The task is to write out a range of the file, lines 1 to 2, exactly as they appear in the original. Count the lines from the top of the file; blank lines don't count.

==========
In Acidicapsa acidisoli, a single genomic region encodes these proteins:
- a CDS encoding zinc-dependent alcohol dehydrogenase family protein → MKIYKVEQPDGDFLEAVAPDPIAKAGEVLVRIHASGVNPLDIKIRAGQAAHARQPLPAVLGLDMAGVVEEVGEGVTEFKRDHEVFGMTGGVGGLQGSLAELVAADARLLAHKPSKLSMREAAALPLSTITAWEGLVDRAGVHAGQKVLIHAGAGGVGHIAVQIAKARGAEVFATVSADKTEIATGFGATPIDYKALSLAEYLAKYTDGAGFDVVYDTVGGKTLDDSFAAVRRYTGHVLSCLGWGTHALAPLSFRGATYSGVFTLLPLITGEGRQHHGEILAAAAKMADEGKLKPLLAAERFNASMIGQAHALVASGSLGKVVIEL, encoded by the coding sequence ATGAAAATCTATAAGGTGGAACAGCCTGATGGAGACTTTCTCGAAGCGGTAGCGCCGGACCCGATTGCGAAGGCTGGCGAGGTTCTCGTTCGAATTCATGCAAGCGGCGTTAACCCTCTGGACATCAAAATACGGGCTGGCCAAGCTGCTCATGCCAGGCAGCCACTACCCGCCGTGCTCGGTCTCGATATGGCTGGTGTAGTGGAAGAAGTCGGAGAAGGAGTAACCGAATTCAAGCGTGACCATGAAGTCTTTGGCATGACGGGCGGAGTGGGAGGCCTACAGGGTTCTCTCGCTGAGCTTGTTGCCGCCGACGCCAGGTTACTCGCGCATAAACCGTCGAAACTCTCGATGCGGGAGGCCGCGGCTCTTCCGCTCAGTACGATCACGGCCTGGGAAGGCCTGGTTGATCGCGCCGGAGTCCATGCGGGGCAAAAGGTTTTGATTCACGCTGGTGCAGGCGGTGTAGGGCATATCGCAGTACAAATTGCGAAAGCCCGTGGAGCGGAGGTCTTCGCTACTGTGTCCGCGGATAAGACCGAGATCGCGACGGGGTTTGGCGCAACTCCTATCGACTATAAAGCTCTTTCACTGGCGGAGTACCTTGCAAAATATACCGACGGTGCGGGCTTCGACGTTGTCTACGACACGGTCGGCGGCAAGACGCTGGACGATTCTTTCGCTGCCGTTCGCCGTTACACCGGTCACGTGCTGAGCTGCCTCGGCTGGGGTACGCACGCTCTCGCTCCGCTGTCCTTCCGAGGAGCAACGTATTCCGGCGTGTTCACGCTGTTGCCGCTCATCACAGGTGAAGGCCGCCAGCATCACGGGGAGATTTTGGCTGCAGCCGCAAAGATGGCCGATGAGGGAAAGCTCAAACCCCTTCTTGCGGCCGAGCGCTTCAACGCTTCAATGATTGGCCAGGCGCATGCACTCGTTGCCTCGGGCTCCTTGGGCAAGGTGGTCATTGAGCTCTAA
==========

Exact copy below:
In Acidicapsa acidisoli, a single genomic region encodes these proteins:
- a CDS encoding zinc-dependent alcohol dehydrogenase family protein → MKIYKVEQPDGDFLEAVAPDPIAKAGEVLVRIHASGVNPLDIKIRAGQAAHARQPLPAVLGLDMAGVVEEVGEGVTEFKRDHEVFGMTGGVGGLQGSLAELVAADARLLAHKPSKLSMREAAALPLSTITAWEGLVDRAGVHAGQKVLIHAGAGGVGHIAVQIAKARGAEVFATVSADKTEIATGFGATPIDYKALSLAEYLAKYTDGAGFDVVYDTVGGKTLDDSFAAVRRYTGHVLSCLGWGTHALAPLSFRGATYSGVFTLLPLITGEGRQHHGEILAAAAKMADEGKLKPLLAAERFNASMIGQAHALVASGSLGKVVIEL, encoded by the coding sequence ATGAAAATCTATAAGGTGGAACAGCCTGATGGAGACTTTCTCGAAGCGGTAGCGCCGGACCCGATTGCGAAGGCTGGCGAGGTTCTCGTTCGAATTCATGCAAGCGGCGTTAACCCTCTGGACATCAAAATACGGGCTGGCCAAGCTGCTCATGCCAGGCAGCCACTACCCGCCGTGCTCGGTCTCGATATGGCTGGTGTAGTGGAAGAAGTCGGAGAAGGAGTAACCGAATTCAAGCGTGACCATGAAGTCTTTGGCATGACGGGCGGAGTGGGAGGCCTACAGGGTTCTCTCGCTGAGCTTGTTGCCGCCGACGCCAGGTTACTCGCGCATAAACCGTCGAAACTCTCGATGCGGGAGGCCGCGGCTCTTCCGCTCAGTACGATCACGGCCTGGGAAGGCCTGGTTGATCGCGCCGGAGTCCATGCGGGGCAAAAGGTTTTGATTCACGCTGGTGCAGGCGGTGTAGGGCATATCGCAGTACAAATTGCGAAAGCCCGTGGAGCGGAGGTCTTCGCTACTGTGTCCGCGGATAAGACCGAGATCGCGACGGGGTTTGGCGCAACTCCTATCGACTATAAAGCTCTTTCACTGGCGGAGTACCTTGCAAAATATACCGACGGTGCGGGCTTCGACGTTGTCTACGACACGGTCGGCGGCAAGACGCTGGACGATTCTTTCGCTGCCGTTCGCCGTTACACCGGTCACGTGCTGAGCTGCCTCGGCTGGGGTACGCACGCTCTCGCTCCGCTGTCCTTCCGAGGAGCAACGTATTCCGGCGTGTTCACGCTGTTGCCGCTCATCACAGGTGAAGGCCGCCAGCATCACGGGGAGATTTTGGCTGCAGCCGCAAAGATGGCCGATGAGGGAAAGCTCAAACCCCTTCTTGCGGCCGAGCGCTTCAACGCTTCAATGATTGGCCAGGCGCATGCACTCGTTGCCTCGGGCTCCTTGGGCAAGGTGGTCATTGAGCTCTAA